Graduate School of Frontier Biosciences, Osaka University

Japanese

Computation of object size in visual cortical area V4 as a neural basis for size constancy

Journal J Neurosci. 35, 12033-12046 (2015)
Authors Shingo Tanaka (1), Ichiro Fujita (1, 2)

  1. Laboratory for Cognitive Neuroscience, Graduate School of Frontier Biosciences, Osaka University, 1-4 Yamadaoka, Suita, Osaka 565-0871, Japan
  2. Center for Information and Neural Networks, Osaka University and National Institute of Information and Communications Technology, 1-4 Yamdaoka, Suita, Osaka 565-0871, Japan
Title Computation of object size in visual cortical area V4 as a neural basis for size constancy
PubMed 26311782
Laboratory Cognitive Neuroscience Group 〈Prof. Fujita〉
Abstract Even when we view an object from different distances, so that the size of its projection onto the retina varies, we perceive its size to be relatively unchanged. In this perceptual phenomenon known as size constancy, the brain uses both distance and retinal image size to estimate the size of an object. Given that binocular disparity, the small positional difference between the retinal images in the two eyes, is a powerful visual cue for distance, we examined how it affects neuronal tuning to retinal image size in visual cortical area V4 of macaque monkeys. Depending on the imposed binocular disparity of a circular patch embedded in random dot stereograms, most neurons adjusted their preferred size in a manner consistent with size constancy. They preferred larger retinal image sizes when stimuli were stereoscopically presented nearer and preferred smaller retinal image sizes when stimuli were presented farther away. This disparity-dependent shift of preferred image size was not affected by the vergence angle, a cue for the fixation distance, suggesting that different V4 neurons compute object size for different fixation distances rather than that individual neurons adjust the shift based on vergence. This interpretation was supported by a simple circuit model which could simulate the shift of preferred image size without any information about the fixation distance. We suggest that a population of V4 neurons encodes the actual size of objects, rather than simply the size of their retinal images, and that these neurons thereby contribute to size constancy.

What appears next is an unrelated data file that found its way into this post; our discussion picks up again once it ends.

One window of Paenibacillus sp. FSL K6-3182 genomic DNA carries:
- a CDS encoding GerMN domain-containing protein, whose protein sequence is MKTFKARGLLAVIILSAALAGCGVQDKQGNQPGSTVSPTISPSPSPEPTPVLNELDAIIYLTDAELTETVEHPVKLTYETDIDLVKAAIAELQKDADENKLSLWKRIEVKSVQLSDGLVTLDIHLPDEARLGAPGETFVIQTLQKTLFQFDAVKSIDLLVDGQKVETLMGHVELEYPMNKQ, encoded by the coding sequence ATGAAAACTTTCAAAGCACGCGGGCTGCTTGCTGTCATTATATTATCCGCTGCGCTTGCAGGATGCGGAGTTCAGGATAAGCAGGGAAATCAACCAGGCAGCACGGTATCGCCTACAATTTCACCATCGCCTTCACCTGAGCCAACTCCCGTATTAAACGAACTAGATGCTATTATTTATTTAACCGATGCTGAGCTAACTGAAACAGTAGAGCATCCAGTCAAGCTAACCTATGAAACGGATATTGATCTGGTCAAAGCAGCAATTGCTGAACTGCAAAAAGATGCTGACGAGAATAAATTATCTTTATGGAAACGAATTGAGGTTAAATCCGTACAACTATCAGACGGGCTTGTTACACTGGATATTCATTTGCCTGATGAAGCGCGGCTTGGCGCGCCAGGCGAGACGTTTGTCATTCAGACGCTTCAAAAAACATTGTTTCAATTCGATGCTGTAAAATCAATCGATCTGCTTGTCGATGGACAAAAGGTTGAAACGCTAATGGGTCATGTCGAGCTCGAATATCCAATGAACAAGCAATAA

Description We perceive the size of an object to be relatively stable despite changes in the size of its retinal image that accompany changes in viewing distance. This phenomenon, called size constancy, is accomplished by combining retinal image size and distance information in our brain. We demonstrate that a large population of V4 neurons changes their size tuning depending on the perceived distance of a visual stimulus derived from binocular disparity. They prefer larger or smaller retinal image sizes when stimuli are stereoscopically presented nearer or farther away, respectively. This property makes V4 neurons suitable for encoding the actual size of objects, not simply the retinal image sizes, and providing a possible mechanism for perceptual size constancy